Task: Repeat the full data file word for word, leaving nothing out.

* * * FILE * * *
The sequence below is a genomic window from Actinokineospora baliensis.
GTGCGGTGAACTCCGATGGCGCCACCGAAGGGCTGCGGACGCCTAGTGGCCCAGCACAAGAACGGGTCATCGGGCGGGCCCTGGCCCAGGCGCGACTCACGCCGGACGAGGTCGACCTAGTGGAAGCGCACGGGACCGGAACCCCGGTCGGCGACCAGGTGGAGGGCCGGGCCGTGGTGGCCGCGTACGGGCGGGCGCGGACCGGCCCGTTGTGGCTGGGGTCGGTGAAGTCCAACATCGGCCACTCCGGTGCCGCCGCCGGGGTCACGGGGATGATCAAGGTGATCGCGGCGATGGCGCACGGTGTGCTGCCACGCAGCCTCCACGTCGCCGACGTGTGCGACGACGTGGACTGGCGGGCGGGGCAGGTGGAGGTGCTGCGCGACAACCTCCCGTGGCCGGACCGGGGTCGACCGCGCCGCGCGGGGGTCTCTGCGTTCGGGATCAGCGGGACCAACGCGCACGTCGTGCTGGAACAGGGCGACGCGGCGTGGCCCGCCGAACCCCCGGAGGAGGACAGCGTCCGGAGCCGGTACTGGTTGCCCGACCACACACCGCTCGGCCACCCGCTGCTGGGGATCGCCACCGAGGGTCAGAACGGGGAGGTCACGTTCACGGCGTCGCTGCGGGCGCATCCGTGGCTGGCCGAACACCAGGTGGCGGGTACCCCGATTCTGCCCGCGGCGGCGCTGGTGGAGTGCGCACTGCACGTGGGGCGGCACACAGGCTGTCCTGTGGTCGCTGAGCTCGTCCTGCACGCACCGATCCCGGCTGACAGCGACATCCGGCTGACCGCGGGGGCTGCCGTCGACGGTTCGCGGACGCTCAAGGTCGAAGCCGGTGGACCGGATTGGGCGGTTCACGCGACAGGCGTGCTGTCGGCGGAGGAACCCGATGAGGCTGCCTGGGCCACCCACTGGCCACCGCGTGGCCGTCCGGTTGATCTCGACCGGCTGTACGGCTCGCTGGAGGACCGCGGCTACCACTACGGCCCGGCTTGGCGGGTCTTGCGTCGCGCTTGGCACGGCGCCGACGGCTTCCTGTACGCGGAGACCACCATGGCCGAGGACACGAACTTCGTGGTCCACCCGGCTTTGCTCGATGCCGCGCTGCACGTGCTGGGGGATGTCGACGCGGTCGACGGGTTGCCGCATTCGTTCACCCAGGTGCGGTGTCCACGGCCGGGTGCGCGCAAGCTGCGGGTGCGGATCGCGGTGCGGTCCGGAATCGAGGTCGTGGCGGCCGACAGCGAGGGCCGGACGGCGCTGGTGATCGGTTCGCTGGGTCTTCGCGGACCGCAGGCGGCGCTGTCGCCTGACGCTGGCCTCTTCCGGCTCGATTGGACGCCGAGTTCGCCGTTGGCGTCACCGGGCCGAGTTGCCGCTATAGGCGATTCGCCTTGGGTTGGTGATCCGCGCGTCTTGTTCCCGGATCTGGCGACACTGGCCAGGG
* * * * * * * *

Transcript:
The sequence below is a genomic window from Actinokineospora baliensis.
GTGCGGTGAACTCCGATGGCGCCACCGAAGGGCTGCGGACGCCTAGTGGCCCAGCACAAGAACGGGTCATCGGGCGGGCCCTGGCCCAGGCGCGACTCACGCCGGACGAGGTCGACCTAGTGGAAGCGCACGGGACCGGAACCCCGGTCGGCGACCAGGTGGAGGGCCGGGCCGTGGTGGCCGCGTACGGGCGGGCGCGGACCGGCCCGTTGTGGCTGGGGTCGGTGAAGTCCAACATCGGCCACTCCGGTGCCGCCGCCGGGGTCACGGGGATGATCAAGGTGATCGCGGCGATGGCGCACGGTGTGCTGCCACGCAGCCTCCACGTCGCCGACGTGTGCGACGACGTGGACTGGCGGGCGGGGCAGGTGGAGGTGCTGCGCGACAACCTCCCGTGGCCGGACCGGGGTCGACCGCGCCGCGCGGGGGTCTCTGCGTTCGGGATCAGCGGGACCAACGCGCACGTCGTGCTGGAACAGGGCGACGCGGCGTGGCCCGCCGAACCCCCGGAGGAGGACAGCGTCCGGAGCCGGTACTGGTTGCCCGACCACACACCGCTCGGCCACCCGCTGCTGGGGATCGCCACCGAGGGTCAGAACGGGGAGGTCACGTTCACGGCGTCGCTGCGGGCGCATCCGTGGCTGGCCGAACACCAGGTGGCGGGTACCCCGATTCTGCCCGCGGCGGCGCTGGTGGAGTGCGCACTGCACGTGGGGCGGCACACAGGCTGTCCTGTGGTCGCTGAGCTCGTCCTGCACGCACCGATCCCGGCTGACAGCGACATCCGGCTGACCGCGGGGGCTGCCGTCGACGGTTCGCGGACGCTCAAGGTCGAAGCCGGTGGACCGGATTGGGCGGTTCACGCGACAGGCGTGCTGTCGGCGGAGGAACCCGATGAGGCTGCCTGGGCCACCCACTGGCCACCGCGTGGCCGTCCGGTTGATCTCGACCGGCTGTACGGCTCGCTGGAGGACCGCGGCTACCACTACGGCCCGGCTTGGCGGGTCTTGCGTCGCGCTTGGCACGGCGCCGACGGCTTCCTGTACGCGGAGACCACCATGGCCGAGGACACGAACTTCGTGGTCCACCCGGCTTTGCTCGATGCCGCGCTGCACGTGCTGGGGGATGTCGACGCGGTCGACGGGTTGCCGCATTCGTTCACCCAGGTGCGGTGTCCACGGCCGGGTGCGCGCAAGCTGCGGGTGCGGATCGCGGTGCGGTCCGGAATCGAGGTCGTGGCGGCCGACAGCGAGGGCCGGACGGCGCTGGTGATCGGTTCGCTGGGTCTTCGCGGACCGCAGGCGGCGCTGTCGCCTGACGCTGGCCTCTTCCGGCTCGATTGGACGCCGAGTTCGCCGTTGGCGTCACCGGGCCGAGTTGCCGCTATAGGCGATTCGCCTTGGGTTGGTGATCCGCGCGTCTTGTTCCCGGATCTGGCGACACTGGCCAGGG